Huntsville Assistant Living Facility Effected By COVID-19
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HUNTSVILLE, Ala. (WRBL) – There are over 2,300 cases of COVID-19 in Madison County, Alabama and more than 10 deaths. Recently, Alabama law makers made it mandatory for all citizens to wear a face mask in public.

Taking this into account coupled with cases steadily rising, one assistant living facility is exercising new strategy to protect their residence.

Claudia Niter, Property Manager at First Seventh Day Adventist Towers, says the staff is taking the appropriate measures to ensure that residence, staff and visitors are unable to contracting COVID-19.

“The majority of our residence are seniors with underlying chronic medical conditions who could easily catch the virus, so our team is stepping up their game and using proactive measures to ensure everyone is safe,” said Niter. “We periodically do temperature checks on staff members and visitors. And encourage them to constantly wipe down their work areas. We are sanitizing and disinfecting the community areas such as hallways, elevators, and restrooms.”

Niter says whenever the staff must interact with residence, visitors or each other, they are required to check temperatures and wear face coverings to prevent spreading germs to one another.

“Before residence can enter the office, we have to check their temperatures. They must wear a face mask and if they do not have one, then we can provide them with one,” Niter said.

After a resident exits the office, Niter says staff members must put on gloves and disinfect the chairs and the office itself. Niter uses Lysol or store brand disinfecting spray to decontaminate items. As the towers slowly reopens, Niter says visitors are required wear face covering mask and sign in and out.

“For a few weeks, we suspended visitations to the public, but we are steadily opening. Anyone who plans on visiting a resident must wear a face mask. We like to keep record of who comes in and out of the building just in cases a visitor may have the virus, so we require them to check in and out,” Niter said.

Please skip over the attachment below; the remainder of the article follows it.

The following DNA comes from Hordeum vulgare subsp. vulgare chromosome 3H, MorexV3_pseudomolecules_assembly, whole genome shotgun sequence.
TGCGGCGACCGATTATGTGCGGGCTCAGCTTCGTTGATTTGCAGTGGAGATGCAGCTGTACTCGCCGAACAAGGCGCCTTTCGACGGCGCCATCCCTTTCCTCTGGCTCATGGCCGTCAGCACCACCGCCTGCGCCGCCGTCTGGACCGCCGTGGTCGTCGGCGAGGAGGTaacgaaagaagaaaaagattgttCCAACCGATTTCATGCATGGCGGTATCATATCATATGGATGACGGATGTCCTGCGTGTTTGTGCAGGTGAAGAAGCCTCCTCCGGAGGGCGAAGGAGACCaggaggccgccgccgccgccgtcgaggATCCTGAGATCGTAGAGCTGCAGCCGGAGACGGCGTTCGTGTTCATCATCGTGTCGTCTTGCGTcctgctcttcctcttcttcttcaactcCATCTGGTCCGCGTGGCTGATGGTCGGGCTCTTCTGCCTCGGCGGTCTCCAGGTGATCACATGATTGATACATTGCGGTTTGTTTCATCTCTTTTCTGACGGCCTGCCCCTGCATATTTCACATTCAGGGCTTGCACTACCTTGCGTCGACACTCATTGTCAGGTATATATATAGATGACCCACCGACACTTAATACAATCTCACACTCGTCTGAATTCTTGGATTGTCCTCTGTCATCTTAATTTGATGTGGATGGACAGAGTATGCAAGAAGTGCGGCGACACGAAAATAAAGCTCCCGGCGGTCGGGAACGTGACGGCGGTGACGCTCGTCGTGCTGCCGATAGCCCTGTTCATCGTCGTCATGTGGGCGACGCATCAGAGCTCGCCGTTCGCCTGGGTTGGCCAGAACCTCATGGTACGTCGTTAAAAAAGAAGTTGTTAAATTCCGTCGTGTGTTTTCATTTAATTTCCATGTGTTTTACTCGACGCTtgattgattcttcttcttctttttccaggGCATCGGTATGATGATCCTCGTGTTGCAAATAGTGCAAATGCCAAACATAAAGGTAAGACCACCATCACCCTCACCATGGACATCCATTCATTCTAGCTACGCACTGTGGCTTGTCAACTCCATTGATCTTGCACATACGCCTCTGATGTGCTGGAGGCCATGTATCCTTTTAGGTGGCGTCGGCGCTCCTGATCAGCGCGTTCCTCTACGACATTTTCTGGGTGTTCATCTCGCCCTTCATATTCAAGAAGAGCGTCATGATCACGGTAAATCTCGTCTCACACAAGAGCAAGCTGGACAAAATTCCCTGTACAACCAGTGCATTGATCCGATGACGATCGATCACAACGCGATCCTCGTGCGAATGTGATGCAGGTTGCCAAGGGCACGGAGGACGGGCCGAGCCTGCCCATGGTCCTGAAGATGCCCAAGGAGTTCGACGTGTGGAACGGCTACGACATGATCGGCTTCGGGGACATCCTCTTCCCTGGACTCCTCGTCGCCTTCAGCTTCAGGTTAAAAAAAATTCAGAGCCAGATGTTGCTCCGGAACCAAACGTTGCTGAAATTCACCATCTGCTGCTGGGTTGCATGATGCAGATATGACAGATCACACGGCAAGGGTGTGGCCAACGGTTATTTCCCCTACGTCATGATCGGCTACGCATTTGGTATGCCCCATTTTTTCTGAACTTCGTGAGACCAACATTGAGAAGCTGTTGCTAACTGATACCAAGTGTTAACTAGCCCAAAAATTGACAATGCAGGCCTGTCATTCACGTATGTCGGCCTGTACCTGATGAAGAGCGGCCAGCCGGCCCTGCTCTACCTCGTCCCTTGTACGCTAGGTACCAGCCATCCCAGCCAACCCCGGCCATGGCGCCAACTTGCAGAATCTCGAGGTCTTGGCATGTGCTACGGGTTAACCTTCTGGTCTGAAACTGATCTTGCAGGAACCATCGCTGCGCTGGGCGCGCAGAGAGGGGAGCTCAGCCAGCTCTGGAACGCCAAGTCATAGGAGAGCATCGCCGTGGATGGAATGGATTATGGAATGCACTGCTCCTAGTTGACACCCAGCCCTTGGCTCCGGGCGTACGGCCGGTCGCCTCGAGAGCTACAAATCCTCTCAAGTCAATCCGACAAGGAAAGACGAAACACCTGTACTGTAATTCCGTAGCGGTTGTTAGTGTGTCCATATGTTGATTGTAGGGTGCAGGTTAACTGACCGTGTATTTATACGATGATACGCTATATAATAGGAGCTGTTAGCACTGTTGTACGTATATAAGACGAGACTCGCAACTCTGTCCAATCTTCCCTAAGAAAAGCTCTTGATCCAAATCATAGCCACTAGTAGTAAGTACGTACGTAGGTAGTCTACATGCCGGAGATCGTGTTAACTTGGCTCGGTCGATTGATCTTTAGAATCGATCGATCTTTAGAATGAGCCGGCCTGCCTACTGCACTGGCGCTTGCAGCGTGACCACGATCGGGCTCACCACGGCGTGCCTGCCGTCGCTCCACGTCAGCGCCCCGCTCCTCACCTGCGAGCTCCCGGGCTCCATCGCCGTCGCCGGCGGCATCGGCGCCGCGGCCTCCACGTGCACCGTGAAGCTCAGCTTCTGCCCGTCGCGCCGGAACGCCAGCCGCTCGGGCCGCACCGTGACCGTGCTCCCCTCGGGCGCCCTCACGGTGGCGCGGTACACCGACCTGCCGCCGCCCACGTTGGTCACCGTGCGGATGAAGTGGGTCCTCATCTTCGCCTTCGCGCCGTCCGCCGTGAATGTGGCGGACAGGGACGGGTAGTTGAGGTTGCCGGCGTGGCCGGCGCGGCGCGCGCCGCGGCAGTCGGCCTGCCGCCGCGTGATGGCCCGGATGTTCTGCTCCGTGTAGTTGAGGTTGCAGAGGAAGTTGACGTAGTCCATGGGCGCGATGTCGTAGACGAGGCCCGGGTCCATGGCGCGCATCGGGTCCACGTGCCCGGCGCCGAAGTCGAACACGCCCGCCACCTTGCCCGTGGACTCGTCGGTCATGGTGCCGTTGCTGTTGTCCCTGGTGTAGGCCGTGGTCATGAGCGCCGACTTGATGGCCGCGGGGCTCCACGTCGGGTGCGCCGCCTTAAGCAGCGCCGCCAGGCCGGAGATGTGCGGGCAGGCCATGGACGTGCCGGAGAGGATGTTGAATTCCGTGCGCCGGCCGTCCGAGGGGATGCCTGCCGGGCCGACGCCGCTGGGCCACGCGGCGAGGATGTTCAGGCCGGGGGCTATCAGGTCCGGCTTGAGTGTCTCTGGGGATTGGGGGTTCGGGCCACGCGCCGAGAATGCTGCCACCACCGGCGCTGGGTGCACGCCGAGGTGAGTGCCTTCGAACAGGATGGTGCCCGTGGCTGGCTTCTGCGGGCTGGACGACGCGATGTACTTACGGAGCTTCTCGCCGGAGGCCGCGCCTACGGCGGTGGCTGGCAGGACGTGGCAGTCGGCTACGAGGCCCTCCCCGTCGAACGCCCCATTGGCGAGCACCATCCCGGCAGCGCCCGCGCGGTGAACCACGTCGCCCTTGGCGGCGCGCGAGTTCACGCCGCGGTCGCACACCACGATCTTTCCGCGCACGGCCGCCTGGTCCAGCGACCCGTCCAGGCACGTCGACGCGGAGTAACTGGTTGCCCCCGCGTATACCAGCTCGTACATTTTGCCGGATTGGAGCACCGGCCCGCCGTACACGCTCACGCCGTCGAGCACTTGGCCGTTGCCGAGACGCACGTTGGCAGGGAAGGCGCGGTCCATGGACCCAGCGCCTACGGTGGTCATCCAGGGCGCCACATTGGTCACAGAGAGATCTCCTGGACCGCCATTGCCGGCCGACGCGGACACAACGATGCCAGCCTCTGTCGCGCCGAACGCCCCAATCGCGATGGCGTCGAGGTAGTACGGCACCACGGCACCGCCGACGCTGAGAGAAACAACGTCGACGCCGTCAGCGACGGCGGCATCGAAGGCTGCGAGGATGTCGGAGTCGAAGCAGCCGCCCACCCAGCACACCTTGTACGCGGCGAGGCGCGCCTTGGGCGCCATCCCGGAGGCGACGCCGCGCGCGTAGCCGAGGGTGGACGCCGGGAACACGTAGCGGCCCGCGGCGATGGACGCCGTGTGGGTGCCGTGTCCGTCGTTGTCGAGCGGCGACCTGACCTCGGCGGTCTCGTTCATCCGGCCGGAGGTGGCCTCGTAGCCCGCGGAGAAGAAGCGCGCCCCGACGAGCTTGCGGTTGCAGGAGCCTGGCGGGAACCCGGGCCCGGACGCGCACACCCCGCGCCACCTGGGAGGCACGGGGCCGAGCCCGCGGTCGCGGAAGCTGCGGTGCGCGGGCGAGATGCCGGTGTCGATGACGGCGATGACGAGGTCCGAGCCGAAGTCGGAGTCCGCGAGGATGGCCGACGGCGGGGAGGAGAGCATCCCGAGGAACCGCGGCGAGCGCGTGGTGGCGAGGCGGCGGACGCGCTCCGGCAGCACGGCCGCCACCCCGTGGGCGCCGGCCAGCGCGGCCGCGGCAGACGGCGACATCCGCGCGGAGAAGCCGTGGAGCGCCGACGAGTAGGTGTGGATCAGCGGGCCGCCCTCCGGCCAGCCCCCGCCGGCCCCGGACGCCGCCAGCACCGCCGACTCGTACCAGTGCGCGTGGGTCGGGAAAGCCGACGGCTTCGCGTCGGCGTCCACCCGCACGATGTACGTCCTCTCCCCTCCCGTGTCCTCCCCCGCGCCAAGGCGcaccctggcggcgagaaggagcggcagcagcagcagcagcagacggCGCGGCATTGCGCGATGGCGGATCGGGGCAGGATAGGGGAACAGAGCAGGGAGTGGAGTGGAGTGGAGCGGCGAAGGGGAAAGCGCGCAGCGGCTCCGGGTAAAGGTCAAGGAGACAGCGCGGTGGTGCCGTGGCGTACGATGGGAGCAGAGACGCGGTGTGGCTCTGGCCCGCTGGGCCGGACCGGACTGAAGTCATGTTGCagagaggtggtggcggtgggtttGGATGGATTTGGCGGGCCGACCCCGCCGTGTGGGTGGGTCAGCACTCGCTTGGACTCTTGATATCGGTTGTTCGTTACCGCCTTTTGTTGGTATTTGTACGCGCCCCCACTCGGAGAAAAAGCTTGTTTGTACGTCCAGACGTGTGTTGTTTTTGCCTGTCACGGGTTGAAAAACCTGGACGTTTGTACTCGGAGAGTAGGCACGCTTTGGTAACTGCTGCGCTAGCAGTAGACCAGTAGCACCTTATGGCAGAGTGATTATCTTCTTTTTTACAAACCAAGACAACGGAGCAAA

Niter says most activities are paused because of the increasing cases of the virus within the area.

“Usually, every Thursday residence play BINGO in the community room and have church services on every fourth Sunday but we had to put activities on pause because of the rising cases in the county,” Niter said.

However, the residents can conduct some of their activities outside such as birthday parties and drive thru housewarming events. In addition, Niter says a food truck visit the towers twice a month to supply residence with goods during troubling times.

TW Cleaning, a third-party cleaning service, disinfects the entire building along with a housekeeper who does daily cleaning. Presently, the staff is establishing hand sanitizing station.

“We are currently in the process of setting up hand sanitizer stations throughout the building for residence, staff, and visitors. Staying germ free is a top priority for everyone. We will have them on every floor and several in the community room,” Niter said.

In the meantime, Niter says the staff urges residences to take necessary action to prevent the spread of COVID-19.

“We encourage the residences to stay home if they are not feeling well or have a fever. We encourage them to wash their hands several times a day for at least 20 seconds. We believe if all residence limits their social interactions and practice social distancing, it is a great start to slowing the spread,” Niter said.

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